The best part about How To Train Your Dragon: The Hidden World is the last part, where you finally see what becomes of Hiccup (Jay Baruchel) and Toothless. It’s a bittersweet ending that has some hints of preachiness about it, reinforcing the anti-war and anti-discrimination themes that have been a part of the series since the first instalment. However, getting to that last part is a little bit of a slog, even though there are some good ideas along the way.
The final (for now) instalment of the How To Train Your Dragon trilogy sees Hiccup, Toothless and friends facing the greatest threat ever to the human-dragon utopia of Berk. It also sees Toothless getting a love interest of his own, which predictably puts some strain on his relationship with Hiccup. Nevertheless, it is interesting to see a palette-swapped version of a Night Fury (the species of dragon that Toothless belongs to), aptly christened the Light Fury.
How To Train Your Dragon: The Hidden World loses none of its self-aware humour that is such an entertaining aspect of the series, and it’s evident in a hilarious throwaway line when Hiccup advises another character to just draw Toothless but colour it white to represent the Light Fury. It’s a sly wink to adult audiences who may be wise to such time-saving animation techniques, while still subtly reminding kids that the Light Fury and Toothless are of the same species.
However, the movie then goes into this terribly long drawn sequence when Toothless attempts to woo the Light Fury with the aid of Hiccup, after suffering from lovesickness. While it’s played for laughs, it’s really, really boring to see how dragons try to acquire a mate. Toothless isn’t as cute when he’s trying to impress the opposite gender, as he is when he’s interacting with Hiccup. In fact, the connective tissue that holds the film together is the relationship between Hiccup and Toothless (or lack of it thereof, at some point). It’s this beautiful friendship that makes the How To Train Your Dragon series so endearing to audiences, and this instalment plays on that. It’s just that dragon romances pale in comparison to such an organic and genuine friendship.
The Hidden World, a prominent part of the title and supposedly the core of the film, is a letdown. We don’t see it for all that long, and it’s not all that… impressive. Sure, it’s hidden, and it could arguably be called a “world”, but it seems like a haphazard plot device thrown in at the last minute. It acts as an incredibly flimsy reason for the citizens of Berk to act as they do, and it’s such a nebulous concept that you don’t even really recognise what they’re looking for.
The reveal of the Hidden World also comes during a rather languid portion of the movie, when the chips are down but the heroes must still persevere on despite overwhelming loss. The rather saggy middle of How To Train Your Dragon: The Hidden World could have done with a quicker pace, although the positive thing is that it does unfold in a slightly unexpected way.
If you’re expecting a massive dragon antagonist to anchor the fight at the climax of the film (as has been the case for the previous two How To Train Your Dragon films), you’ll be disappointed. There’s no gargantuan, seemingly invincible beast that the heroes have to face in this film. Instead, it’s a scheming, wiry villain (whose size and girth echoes that of Hiccup’s, making him sort of a suitable foil) who uses trickery and drugs to battle the heroes with dragons of his own. In fact, with the way the villain Grimmel (F. Murray Abraham) uses drugs on dragons, you could almost say that the film could have been titled How To Trank Your Dragon. It does tie the conflict back to Hiccup and Toothless’ relationship, which is a plus for the fight.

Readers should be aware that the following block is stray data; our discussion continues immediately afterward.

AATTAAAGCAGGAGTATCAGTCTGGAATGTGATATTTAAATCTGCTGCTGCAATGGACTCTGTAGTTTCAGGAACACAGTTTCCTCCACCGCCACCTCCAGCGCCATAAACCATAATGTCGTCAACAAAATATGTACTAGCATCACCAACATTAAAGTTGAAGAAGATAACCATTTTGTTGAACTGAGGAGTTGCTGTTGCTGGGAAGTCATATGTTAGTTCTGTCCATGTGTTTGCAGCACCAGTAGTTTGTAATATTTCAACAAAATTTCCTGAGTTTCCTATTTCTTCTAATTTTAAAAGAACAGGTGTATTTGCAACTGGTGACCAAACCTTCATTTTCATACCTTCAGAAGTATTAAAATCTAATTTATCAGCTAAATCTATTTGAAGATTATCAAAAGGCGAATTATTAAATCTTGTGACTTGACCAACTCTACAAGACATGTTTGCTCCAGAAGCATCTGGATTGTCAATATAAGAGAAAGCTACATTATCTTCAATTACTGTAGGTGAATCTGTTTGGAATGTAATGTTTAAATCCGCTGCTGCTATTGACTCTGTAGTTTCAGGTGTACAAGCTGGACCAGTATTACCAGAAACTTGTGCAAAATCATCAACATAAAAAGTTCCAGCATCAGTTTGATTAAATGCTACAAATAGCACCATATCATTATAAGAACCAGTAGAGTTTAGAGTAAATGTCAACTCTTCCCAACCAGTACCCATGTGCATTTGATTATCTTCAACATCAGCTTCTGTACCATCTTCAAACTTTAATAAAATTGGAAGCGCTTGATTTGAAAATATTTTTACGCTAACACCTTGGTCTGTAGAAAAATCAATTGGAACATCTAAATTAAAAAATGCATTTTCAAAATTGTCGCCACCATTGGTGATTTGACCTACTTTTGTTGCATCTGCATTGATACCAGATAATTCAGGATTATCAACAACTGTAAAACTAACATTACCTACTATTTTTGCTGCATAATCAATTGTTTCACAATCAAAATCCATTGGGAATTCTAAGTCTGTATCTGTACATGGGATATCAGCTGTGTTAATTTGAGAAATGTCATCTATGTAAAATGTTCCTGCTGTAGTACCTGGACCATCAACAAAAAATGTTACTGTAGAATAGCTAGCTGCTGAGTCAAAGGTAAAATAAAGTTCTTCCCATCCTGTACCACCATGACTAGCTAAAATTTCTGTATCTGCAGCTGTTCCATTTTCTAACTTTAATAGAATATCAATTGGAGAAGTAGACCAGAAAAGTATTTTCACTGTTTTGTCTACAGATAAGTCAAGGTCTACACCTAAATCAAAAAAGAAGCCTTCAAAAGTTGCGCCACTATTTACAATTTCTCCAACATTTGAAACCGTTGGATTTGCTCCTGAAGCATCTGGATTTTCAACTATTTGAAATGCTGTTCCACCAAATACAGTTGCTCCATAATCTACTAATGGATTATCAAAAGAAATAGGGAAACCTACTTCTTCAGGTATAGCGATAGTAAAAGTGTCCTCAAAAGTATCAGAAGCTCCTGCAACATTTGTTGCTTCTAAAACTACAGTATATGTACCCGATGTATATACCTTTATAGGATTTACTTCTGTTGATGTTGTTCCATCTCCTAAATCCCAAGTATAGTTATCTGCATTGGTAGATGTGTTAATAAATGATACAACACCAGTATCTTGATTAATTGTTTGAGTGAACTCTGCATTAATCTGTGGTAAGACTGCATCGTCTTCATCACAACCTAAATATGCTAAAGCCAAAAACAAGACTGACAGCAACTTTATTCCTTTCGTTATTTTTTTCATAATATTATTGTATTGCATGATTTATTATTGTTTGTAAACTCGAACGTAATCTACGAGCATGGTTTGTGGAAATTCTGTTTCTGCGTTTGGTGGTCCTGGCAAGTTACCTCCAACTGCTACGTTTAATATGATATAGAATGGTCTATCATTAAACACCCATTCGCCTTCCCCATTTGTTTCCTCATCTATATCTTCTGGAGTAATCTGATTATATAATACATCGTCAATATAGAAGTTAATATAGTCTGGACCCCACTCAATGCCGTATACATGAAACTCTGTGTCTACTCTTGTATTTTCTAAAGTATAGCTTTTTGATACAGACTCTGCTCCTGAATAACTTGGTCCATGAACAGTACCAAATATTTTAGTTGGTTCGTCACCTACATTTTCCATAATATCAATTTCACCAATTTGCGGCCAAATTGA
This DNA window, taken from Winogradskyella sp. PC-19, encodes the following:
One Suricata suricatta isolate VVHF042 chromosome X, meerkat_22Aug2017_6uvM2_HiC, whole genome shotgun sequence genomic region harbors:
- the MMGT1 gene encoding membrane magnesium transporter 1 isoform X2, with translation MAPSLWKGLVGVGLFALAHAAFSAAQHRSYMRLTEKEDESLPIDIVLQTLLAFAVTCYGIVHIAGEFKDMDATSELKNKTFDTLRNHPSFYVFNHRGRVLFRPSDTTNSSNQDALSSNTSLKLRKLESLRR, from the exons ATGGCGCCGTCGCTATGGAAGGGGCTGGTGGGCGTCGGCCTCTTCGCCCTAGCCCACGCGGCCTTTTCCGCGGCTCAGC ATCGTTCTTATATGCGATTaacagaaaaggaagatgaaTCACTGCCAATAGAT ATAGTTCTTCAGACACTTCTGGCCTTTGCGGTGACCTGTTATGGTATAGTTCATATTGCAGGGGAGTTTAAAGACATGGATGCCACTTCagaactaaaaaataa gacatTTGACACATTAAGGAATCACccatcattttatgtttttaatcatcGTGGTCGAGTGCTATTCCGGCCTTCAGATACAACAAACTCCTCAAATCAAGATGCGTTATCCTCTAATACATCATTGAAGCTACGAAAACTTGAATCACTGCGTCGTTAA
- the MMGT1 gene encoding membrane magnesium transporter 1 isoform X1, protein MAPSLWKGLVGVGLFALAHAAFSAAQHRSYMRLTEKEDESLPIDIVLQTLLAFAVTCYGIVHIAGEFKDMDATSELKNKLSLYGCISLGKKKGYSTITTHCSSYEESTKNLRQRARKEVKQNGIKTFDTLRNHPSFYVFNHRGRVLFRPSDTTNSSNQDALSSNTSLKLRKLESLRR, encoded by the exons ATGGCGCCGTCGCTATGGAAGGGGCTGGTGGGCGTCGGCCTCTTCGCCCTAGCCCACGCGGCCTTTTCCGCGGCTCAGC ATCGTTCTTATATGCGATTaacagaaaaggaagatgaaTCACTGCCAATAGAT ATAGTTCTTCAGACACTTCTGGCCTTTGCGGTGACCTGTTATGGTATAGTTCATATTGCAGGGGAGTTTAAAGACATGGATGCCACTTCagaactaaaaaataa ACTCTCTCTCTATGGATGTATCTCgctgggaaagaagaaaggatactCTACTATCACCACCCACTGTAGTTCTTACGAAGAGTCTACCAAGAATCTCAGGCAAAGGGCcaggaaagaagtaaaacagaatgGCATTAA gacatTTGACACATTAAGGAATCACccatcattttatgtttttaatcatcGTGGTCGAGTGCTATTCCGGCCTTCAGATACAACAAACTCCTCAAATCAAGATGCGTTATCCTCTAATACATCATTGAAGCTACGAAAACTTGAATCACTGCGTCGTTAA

Despite all that, the film ends beautifully. It ends with a heartbreaking revelation for both Hiccup and Toothless, but it also shows what becomes of them (and their children) many years in the future. It pays off the friendship we’ve seen between the pair since the very first movie, and it shows us what true freedom and friendship means. You do wonder at the amazing durability of Toothless’ tail prosthetic though — it probably exceeds even the most advanced ones you see today.
Themes wise, the film stays true to its message and reminder to be open-minded, tolerant, and loving. There’s no better way to encapsulate this message than with the final scene. It veers a little too closely to becoming a social commentary at times, but on the whole it manages to avoid sounding too didactic.
The Hidden World could have been faster paced, but it pays off the wait with a wonderful finale. Time will tell whether this will truly be the final instalment in the franchise.
Should you watch this at weekend movie ticket prices? Yes.
Should you watch this at weekend movie ticket prices? If you are a How To Train Your Dragon fan.
Secret ending? No.
Running time: 104 minutes
How To Train Your Dragon: The Hidden World is directed and written by Dean DeBlois. It features the voice talents of Jay Baruchel (Hiccup), America Ferrara (Astrid), Cate Blanchett (Valka), Craig Ferguson (Gobber the Belch), Jonah Hill (Snotlout Jorgenson), Kit Harington (Eret), Justin Rupple (Tuffnut Thorston), Kristen Wiig (Ruffnut Thorston), Christopher Mintz-Plasse (Fishlegs Ingerman), F. Murray Abraham (Grimmel), and Gerard Butler (Stoick the Vast). It is rated PG.
How To Train Your Dragon: The Hidden World opens in cinemas:
– 31 January, 2019 (Singapore)
– 20 February, 2019 (Philippines)
Marcus Goh is a television scriptwriter, having written for popular shows like “Lion Mums”, “Crimewatch”, “Code of Law”, “Incredible Tales”, and “Police & Thief”. He’s also a Transformers enthusiast and avid pop culture scholar. You can find him on social media as Optimarcus and on his site. The views expressed are his own.
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